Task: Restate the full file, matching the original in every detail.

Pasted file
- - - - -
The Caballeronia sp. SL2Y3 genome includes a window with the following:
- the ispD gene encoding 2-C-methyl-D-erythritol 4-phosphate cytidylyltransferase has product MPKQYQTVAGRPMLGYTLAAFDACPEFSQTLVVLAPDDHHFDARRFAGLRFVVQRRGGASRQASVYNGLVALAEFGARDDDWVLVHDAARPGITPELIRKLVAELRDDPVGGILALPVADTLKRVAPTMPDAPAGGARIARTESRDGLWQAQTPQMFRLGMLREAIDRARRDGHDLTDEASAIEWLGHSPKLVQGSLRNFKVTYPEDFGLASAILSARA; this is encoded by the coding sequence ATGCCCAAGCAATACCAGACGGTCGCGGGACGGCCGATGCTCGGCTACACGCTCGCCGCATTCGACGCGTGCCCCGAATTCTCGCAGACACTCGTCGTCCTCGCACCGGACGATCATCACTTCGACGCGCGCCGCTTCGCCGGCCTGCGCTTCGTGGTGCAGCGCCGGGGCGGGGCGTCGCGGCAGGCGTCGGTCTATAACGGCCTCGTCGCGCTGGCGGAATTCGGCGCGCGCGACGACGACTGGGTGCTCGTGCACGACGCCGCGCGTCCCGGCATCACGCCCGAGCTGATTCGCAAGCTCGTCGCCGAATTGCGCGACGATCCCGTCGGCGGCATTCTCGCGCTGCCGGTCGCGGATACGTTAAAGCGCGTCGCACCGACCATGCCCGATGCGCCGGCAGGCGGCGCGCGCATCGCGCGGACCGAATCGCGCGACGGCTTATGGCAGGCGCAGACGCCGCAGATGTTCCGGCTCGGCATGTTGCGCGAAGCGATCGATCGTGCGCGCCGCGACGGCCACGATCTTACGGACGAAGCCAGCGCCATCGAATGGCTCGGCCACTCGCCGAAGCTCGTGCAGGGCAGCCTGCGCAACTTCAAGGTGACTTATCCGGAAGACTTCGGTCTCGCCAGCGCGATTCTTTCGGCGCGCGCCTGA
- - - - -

The Caballeronia sp. SL2Y3 genome includes a window with the following:
- the ispD gene encoding 2-C-methyl-D-erythritol 4-phosphate cytidylyltransferase has product MPKQYQTVAGRPMLGYTLAAFDACPEFSQTLVVLAPDDHHFDARRFAGLRFVVQRRGGASRQASVYNGLVALAEFGARDDDWVLVHDAARPGITPELIRKLVAELRDDPVGGILALPVADTLKRVAPTMPDAPAGGARIARTESRDGLWQAQTPQMFRLGMLREAIDRARRDGHDLTDEASAIEWLGHSPKLVQGSLRNFKVTYPEDFGLASAILSARA; this is encoded by the coding sequence ATGCCCAAGCAATACCAGACGGTCGCGGGACGGCCGATGCTCGGCTACACGCTCGCCGCATTCGACGCGTGCCCCGAATTCTCGCAGACACTCGTCGTCCTCGCACCGGACGATCATCACTTCGACGCGCGCCGCTTCGCCGGCCTGCGCTTCGTGGTGCAGCGCCGGGGCGGGGCGTCGCGGCAGGCGTCGGTCTATAACGGCCTCGTCGCGCTGGCGGAATTCGGCGCGCGCGACGACGACTGGGTGCTCGTGCACGACGCCGCGCGTCCCGGCATCACGCCCGAGCTGATTCGCAAGCTCGTCGCCGAATTGCGCGACGATCCCGTCGGCGGCATTCTCGCGCTGCCGGTCGCGGATACGTTAAAGCGCGTCGCACCGACCATGCCCGATGCGCCGGCAGGCGGCGCGCGCATCGCGCGGACCGAATCGCGCGACGGCTTATGGCAGGCGCAGACGCCGCAGATGTTCCGGCTCGGCATGTTGCGCGAAGCGATCGATCGTGCGCGCCGCGACGGCCACGATCTTACGGACGAAGCCAGCGCCATCGAATGGCTCGGCCACTCGCCGAAGCTCGTGCAGGGCAGCCTGCGCAACTTCAAGGTGACTTATCCGGAAGACTTCGGTCTCGCCAGCGCGATTCTTTCGGCGCGCGCCTGA